A History of Fire Testing by J. Randall Lawson

By J. Randall Lawson

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The ignition of materials is an important element associated with fire growth and heat release rate for fires. By controlling the ignitibility of materials, it will have a direct impact on the rate of fire growth associated with the ignition of secondary materials. This reduces the chance of flashover and will directly impact the production of dangerous quantities of carbon monoxide and other toxic fire gases. • Although controlling rate of heat release for materials has a significant impact on fire toxicity, work is still needed to better control the production of toxic pyrolysis and combustion products.

Additionally, Linda Mackay and Stephanie Naoum of the National Fire Protection Association assisted with providing historical information from NFPA. Appreciation is extended to Dr. Rodney Bryant (NIST/BFRL) for assisting with locating reference information on the development of hot-wire anemometry. Appreciation is extended to Dr. Greg Linteris (NIST/BFRL, NASA Astronaut) for his assistance in obtaining information on fire testing in space. Appreciation is also extended to Dr. Anthony Hamins for sharing his views on the future of fire testing.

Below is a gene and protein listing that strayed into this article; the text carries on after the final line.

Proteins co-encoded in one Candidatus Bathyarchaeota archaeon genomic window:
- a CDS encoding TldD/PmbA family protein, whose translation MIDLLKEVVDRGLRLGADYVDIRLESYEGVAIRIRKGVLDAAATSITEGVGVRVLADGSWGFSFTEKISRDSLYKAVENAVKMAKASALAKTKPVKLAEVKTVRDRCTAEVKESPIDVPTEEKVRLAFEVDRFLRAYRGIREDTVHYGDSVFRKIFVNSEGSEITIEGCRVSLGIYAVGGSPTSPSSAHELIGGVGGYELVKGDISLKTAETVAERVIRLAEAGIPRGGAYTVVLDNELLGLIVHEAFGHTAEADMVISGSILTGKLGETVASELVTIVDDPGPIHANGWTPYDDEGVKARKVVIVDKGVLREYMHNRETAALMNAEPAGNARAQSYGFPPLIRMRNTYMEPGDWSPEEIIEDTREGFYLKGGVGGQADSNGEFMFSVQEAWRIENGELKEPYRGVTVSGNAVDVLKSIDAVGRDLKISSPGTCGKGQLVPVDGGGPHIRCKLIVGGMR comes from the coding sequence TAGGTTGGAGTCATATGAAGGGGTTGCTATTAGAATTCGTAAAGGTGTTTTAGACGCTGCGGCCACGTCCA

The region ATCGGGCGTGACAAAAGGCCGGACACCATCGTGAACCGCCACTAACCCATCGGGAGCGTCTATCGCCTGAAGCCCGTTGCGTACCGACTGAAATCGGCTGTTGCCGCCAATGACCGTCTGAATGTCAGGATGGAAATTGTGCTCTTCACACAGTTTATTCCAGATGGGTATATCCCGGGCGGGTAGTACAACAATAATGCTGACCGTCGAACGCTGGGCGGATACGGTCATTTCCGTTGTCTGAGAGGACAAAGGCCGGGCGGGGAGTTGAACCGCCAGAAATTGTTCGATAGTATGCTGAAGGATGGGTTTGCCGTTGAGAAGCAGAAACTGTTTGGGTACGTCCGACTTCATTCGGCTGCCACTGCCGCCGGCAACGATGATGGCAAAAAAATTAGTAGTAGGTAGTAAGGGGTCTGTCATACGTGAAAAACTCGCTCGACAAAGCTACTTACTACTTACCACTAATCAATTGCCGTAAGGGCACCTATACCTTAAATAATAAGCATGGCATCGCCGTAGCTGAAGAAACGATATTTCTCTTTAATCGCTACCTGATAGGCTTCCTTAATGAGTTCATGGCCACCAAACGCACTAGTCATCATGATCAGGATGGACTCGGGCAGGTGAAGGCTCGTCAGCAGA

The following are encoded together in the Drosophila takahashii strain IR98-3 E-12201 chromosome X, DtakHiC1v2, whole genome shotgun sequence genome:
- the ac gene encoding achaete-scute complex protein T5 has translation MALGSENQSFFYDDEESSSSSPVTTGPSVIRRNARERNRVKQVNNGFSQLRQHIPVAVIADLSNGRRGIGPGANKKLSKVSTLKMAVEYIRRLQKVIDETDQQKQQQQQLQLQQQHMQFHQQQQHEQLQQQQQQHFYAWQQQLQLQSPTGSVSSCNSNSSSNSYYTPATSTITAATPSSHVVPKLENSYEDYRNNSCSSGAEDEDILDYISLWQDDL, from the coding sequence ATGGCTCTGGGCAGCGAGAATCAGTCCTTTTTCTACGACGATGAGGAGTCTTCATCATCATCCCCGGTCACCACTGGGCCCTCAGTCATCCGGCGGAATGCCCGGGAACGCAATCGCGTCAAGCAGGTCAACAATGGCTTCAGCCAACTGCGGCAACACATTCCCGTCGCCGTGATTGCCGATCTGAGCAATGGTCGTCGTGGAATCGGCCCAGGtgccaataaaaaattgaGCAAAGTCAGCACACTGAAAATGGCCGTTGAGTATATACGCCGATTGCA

Today, many fire tests are conducted using high-speed, data-logging, lightweight, portable computers that are more powerful than many room size mainframe computers that were being used less than 20 years ago. These tools have spurred a growth in fire physics and fire chemistry knowledge which has allowed for the rapid development and validation of fire theory, fire models, and fire tests methods based on the new capabilities. One of the significant advancements emerging from this revolution was the development of oxygen consumption calorimetry.

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